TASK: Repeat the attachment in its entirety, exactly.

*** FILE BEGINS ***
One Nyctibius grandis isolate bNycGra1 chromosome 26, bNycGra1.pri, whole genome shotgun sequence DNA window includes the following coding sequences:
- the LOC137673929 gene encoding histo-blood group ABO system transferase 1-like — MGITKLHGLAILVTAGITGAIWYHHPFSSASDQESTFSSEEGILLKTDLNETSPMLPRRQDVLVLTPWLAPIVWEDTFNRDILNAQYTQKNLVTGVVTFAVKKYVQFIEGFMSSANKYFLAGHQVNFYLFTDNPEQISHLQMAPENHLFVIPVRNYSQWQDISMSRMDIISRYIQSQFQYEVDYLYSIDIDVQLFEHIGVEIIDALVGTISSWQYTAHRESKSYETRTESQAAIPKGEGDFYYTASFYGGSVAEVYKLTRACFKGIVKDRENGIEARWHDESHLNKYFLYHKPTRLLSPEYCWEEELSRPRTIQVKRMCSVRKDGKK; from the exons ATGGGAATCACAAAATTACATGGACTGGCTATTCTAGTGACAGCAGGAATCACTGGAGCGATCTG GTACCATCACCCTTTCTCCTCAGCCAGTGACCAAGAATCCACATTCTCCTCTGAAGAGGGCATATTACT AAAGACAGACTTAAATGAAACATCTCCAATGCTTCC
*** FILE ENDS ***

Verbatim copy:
One Nyctibius grandis isolate bNycGra1 chromosome 26, bNycGra1.pri, whole genome shotgun sequence DNA window includes the following coding sequences:
- the LOC137673929 gene encoding histo-blood group ABO system transferase 1-like — MGITKLHGLAILVTAGITGAIWYHHPFSSASDQESTFSSEEGILLKTDLNETSPMLPRRQDVLVLTPWLAPIVWEDTFNRDILNAQYTQKNLVTGVVTFAVKKYVQFIEGFMSSANKYFLAGHQVNFYLFTDNPEQISHLQMAPENHLFVIPVRNYSQWQDISMSRMDIISRYIQSQFQYEVDYLYSIDIDVQLFEHIGVEIIDALVGTISSWQYTAHRESKSYETRTESQAAIPKGEGDFYYTASFYGGSVAEVYKLTRACFKGIVKDRENGIEARWHDESHLNKYFLYHKPTRLLSPEYCWEEELSRPRTIQVKRMCSVRKDGKK; from the exons ATGGGAATCACAAAATTACATGGACTGGCTATTCTAGTGACAGCAGGAATCACTGGAGCGATCTG GTACCATCACCCTTTCTCCTCAGCCAGTGACCAAGAATCCACATTCTCCTCTGAAGAGGGCATATTACT AAAGACAGACTTAAATGAAACATCTCCAATGCTTCC